Axios Media Trends

Two interconnected white triangles on a red square, both pointing forward.
July 17, 2018

Thanks for subscribing to Media Trends. Tell friends to follow along by signing up here.

1 big thing: What Netflix's big miss means

Illustration: Lazaro Gamio/Axios

Netflix's stock was down over 14% in after-hours trading yesterday after the company reported that it missed expectations on revenue and subscriber growth.

  • Stocks for almost every other tech company in the streaming business were also down after the news broke.

Why it matters: Netflix's miss reignites debate around whether the new tech economy, where companies are highly-valued despite being barely or far from profitable, is sustainable long-term.

Between the lines: Netflix missed its own subscriber growth expectations by a million users and admitted its fastest growing expense is marketing.

  • What troubles investors: If Netflix is approaching domestic market saturation from a subscriber perspective, and it’s heavy marketing spend isn’t showing return, the potential to turn cash flow positive could be lower.
  • "The bulls expected continuing upside to their subscriber guidance ... and when those expectations were cracked, the stock cracked," said Michael Pachter, managing director of Equity Research at Wedbush Securities.

Be smart: Most analysts agree that Netflix's momentum wasn't sustainable, especially in the U.S., where analysts say the tech giant was beginning to reach a point of saturation.

  • Jill Rosengard Hill, EVP at broadcast research firm Frank N. Magid Associates, tells Axios their research predicted a 2% net decrease in subscribers for Netflix in the U.S. six months ago.
  • The streamer is also facing increasing competition from other subscription video on-demand companies gaining market share, like Amazon, HBO and Hulu, as well as legacy media companies looking to break into the on-demand economy, like Disney and AT&T, says eMarketer principal analyst Paul Verna.

Bullish investors argue that the company will bounce back, and that Netflix is still an attractive investment for the foreseeable future.

"We're not concerned about the business. We love the way the numbers are trending. The only issue anyone has with the stock is the valuation."
Ross Gerber, Co-Founder, President and CEO of Gerber Kawasaki Wealth and Investment Management on CNBC

The bottom line: The corporate structure of newer tech companies, as well as the pace of tech innovation, has caused investors to reward companies that can scale and adapt to consumer trends quickly, as opposed to companies that focus on consistently delivering profit, like legacy media networks.

  • Because of this, streaming companies are able to invest billions of dollars in creating and buying content to lure viewers from traditional networks, creating a virtuous cycle of dominance.
  • Case in point: Netflix topped HBO for the first time in 17 years with the most Emmy nominations for a network this year.

What's next: None of Netflix's competitors consistently disclose subscriber numbers, but earnings over the next few weeks for AT&T (HBO's new owner), Amazon, and Hulu's owners (Disney, Comcast, Fox and Turner, now owned by AT&T) could shed light on their content strategies.

Go deeper: The rising cost of digital TV

2. Exclusive: Snapchat launching news partnerships initiative

Illustration: Axios Visuals

Snapchat is launching a news partnership initiative with the goal of helping journalists and news organizations better mine the billions of public videos and photos shared daily on Snapchat for news and information.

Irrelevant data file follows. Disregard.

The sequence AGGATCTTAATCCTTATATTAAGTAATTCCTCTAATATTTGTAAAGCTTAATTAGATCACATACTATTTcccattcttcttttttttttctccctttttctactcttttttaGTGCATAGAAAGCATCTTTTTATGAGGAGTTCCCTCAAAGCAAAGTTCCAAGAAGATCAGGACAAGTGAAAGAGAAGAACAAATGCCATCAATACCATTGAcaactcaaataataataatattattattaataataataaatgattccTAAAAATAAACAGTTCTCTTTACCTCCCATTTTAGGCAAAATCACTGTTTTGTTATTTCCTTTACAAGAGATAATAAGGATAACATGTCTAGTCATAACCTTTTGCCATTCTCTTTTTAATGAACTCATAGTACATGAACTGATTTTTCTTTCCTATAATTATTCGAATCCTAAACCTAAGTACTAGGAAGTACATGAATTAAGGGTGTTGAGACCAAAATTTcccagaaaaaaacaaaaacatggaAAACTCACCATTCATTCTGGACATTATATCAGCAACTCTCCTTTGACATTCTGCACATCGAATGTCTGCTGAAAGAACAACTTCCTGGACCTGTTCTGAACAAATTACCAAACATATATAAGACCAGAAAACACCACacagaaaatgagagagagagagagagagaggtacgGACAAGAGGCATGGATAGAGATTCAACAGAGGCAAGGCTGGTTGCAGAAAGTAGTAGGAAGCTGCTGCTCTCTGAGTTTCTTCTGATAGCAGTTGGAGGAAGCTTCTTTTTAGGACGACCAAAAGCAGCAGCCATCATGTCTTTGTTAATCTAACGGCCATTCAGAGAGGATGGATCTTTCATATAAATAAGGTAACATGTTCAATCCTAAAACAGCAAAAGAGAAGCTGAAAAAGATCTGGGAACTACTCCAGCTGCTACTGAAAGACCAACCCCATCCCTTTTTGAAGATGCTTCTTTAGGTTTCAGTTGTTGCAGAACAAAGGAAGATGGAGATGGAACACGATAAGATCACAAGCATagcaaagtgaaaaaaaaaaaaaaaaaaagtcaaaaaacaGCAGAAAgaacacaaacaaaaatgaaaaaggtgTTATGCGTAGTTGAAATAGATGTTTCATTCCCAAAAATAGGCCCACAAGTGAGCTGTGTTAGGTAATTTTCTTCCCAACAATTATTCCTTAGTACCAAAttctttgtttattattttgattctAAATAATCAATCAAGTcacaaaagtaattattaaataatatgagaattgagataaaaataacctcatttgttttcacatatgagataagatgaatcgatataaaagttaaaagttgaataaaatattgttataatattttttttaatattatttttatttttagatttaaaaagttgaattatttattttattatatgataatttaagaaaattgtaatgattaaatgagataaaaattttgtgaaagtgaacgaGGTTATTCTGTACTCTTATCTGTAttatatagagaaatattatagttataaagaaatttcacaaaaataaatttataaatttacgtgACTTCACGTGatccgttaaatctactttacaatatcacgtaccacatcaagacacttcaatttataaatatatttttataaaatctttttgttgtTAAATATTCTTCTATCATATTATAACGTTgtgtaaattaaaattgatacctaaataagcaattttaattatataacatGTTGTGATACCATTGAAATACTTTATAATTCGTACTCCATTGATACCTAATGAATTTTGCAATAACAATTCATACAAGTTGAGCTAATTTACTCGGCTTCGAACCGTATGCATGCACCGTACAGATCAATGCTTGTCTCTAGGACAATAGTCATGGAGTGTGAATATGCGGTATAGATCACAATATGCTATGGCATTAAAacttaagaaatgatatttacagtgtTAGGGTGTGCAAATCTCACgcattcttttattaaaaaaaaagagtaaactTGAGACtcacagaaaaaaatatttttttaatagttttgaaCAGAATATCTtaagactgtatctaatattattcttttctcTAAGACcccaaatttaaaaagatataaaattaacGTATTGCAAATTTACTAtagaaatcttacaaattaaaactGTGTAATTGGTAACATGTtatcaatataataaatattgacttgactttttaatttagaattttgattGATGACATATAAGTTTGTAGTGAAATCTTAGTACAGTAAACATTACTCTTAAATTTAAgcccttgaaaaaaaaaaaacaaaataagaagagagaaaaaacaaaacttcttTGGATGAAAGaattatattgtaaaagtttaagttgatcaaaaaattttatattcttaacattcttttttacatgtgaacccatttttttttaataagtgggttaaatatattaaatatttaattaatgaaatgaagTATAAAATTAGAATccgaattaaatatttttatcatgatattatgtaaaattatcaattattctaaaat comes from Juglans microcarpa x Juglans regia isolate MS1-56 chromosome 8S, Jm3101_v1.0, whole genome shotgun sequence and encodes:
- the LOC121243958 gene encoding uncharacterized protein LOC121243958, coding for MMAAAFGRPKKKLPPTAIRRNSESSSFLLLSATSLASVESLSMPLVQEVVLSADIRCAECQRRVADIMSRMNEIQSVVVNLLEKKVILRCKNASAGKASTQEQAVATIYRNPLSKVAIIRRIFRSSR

Details: Snapchat is partnering with four news discovery platforms to give journalists access to better tools that will help them uncover Snap pictures and videos during breaking news.

  • The partners include NewsWhip, Storyful, SAM Desk and TagBoard. News organizations with subscriptions to these tools will now have full access to all publicly-available Snaps, the same way they have access to publicly-available Facebook and Twitter data through those vendors.
  • None of the four partners, which all focus on news discovery and verification, will charge news companies more for their services with the addition of the new data because Snapchat will be providing the data for free.
  • Representatives from all four companies tell Axios that the inclusion of the data — mainly from Snapchat's geo-location services through Snap Map — will primarily make it easier for news organizations to uncover and verify breaking news video faster.

Former Storyful exec Rahul Chopra will spearhead the program. Chopra, who leads Snap's "Stories Everywhere" push to get Snapchat content off if its platform, says one of the reasons Snap is offering the data for free is in part to create better relationships with the news industry, and particularly the local news industry.

Go deeper: The business implications for Snapchat

3. Trump loses Fox News (for a day)

From left: Fox hosts Stuart Varney (Photo: Astrid Stawiarz/Getty Images); Laura Ingraham (Photo: Michael Brochstein/SOPA Images/LightRocket via Getty Images); and Neil Cavuto (Photo: Monica Schipper/Getty Images)

President Trump took heat from many Fox News anchors and reporters Monday after his performance in Helsinki:

  • Fox Business host Neil Cavuto: Trump’s failure to denounce Putin made his performance “disgusting.” The presser “set us back a lot.”
  • Fox Business anchor Stuart Varney: "It was not a very forceful presentation from President Trump with Putin standing right next to him."
  • Fox News anchor Abby Huntsman: "No negotiation is worth throwing your own people and country under the bus."
  • Fox News chief White House correspondent John Roberts: “There's a growing consensus that the President threw the United States under the bus."
  • Fox News host Laura Ingraham: "Don’t use 'strong and powerful' to describe Putin’s denial re. election meddling. Use words 'predictable and damaging to US-Russian relations' to describe Russian meddling."